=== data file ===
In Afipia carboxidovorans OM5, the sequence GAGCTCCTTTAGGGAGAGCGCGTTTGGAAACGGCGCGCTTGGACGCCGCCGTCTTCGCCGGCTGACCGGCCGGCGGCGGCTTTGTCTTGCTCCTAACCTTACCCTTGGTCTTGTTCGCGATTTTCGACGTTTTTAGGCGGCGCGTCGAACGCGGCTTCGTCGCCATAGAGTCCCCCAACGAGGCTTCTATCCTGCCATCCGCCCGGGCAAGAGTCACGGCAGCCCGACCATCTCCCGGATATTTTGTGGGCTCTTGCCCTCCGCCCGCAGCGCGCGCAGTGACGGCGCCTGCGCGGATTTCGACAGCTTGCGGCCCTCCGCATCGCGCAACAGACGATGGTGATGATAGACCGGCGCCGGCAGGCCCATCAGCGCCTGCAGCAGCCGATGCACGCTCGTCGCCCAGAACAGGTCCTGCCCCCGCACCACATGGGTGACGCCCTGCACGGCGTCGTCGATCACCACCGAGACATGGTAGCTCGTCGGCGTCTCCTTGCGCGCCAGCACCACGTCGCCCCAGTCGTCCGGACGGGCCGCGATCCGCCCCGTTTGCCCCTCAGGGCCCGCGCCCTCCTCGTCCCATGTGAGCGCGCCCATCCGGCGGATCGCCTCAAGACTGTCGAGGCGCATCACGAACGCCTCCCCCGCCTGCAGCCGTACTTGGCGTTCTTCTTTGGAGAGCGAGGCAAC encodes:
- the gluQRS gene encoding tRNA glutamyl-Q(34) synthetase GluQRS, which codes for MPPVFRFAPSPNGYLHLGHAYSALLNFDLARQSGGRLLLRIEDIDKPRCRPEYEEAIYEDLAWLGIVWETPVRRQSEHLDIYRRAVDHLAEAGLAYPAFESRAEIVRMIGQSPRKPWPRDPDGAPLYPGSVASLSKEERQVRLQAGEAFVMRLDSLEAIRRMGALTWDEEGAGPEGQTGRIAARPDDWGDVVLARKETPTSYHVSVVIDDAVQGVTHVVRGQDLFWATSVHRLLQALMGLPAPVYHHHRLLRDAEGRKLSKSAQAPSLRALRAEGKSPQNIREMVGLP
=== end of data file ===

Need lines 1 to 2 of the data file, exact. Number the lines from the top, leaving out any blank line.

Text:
In Afipia carboxidovorans OM5, the sequence GAGCTCCTTTAGGGAGAGCGCGTTTGGAAACGGCGCGCTTGGACGCCGCCGTCTTCGCCGGCTGACCGGCCGGCGGCGGCTTTGTCTTGCTCCTAACCTTACCCTTGGTCTTGTTCGCGATTTTCGACGTTTTTAGGCGGCGCGTCGAACGCGGCTTCGTCGCCATAGAGTCCCCCAACGAGGCTTCTATCCTGCCATCCGCCCGGGCAAGAGTCACGGCAGCCCGACCATCTCCCGGATATTTTGTGGGCTCTTGCCCTCCGCCCGCAGCGCGCGCAGTGACGGCGCCTGCGCGGATTTCGACAGCTTGCGGCCCTCCGCATCGCGCAACAGACGATGGTGATGATAGACCGGCGCCGGCAGGCCCATCAGCGCCTGCAGCAGCCGATGCACGCTCGTCGCCCAGAACAGGTCCTGCCCCCGCACCACATGGGTGACGCCCTGCACGGCGTCGTCGATCACCACCGAGACATGGTAGCTCGTCGGCGTCTCCTTGCGCGCCAGCACCACGTCGCCCCAGTCGTCCGGACGGGCCGCGATCCGCCCCGTTTGCCCCTCAGGGCCCGCGCCCTCCTCGTCCCATGTGAGCGCGCCCATCCGGCGGATCGCCTCAAGACTGTCGAGGCGCATCACGAACGCCTCCCCCGCCTGCAGCCGTACTTGGCGTTCTTCTTTGGAGAGCGAGGCAAC encodes:
- the gluQRS gene encoding tRNA glutamyl-Q(34) synthetase GluQRS, which codes for MPPVFRFAPSPNGYLHLGHAYSALLNFDLARQSGGRLLLRIEDIDKPRCRPEYEEAIYEDLAWLGIVWETPVRRQSEHLDIYRRAVDHLAEAGLAYPAFESRAEIVRMIGQSPRKPWPRDPDGAPLYPGSVASLSKEERQVRLQAGEAFVMRLDSLEAIRRMGALTWDEEGAGPEGQTGRIAARPDDWGDVVLARKETPTSYHVSVVIDDAVQGVTHVVRGQDLFWATSVHRLLQALMGLPAPVYHHHRLLRDAEGRKLSKSAQAPSLRALRAEGKSPQNIREMVGLP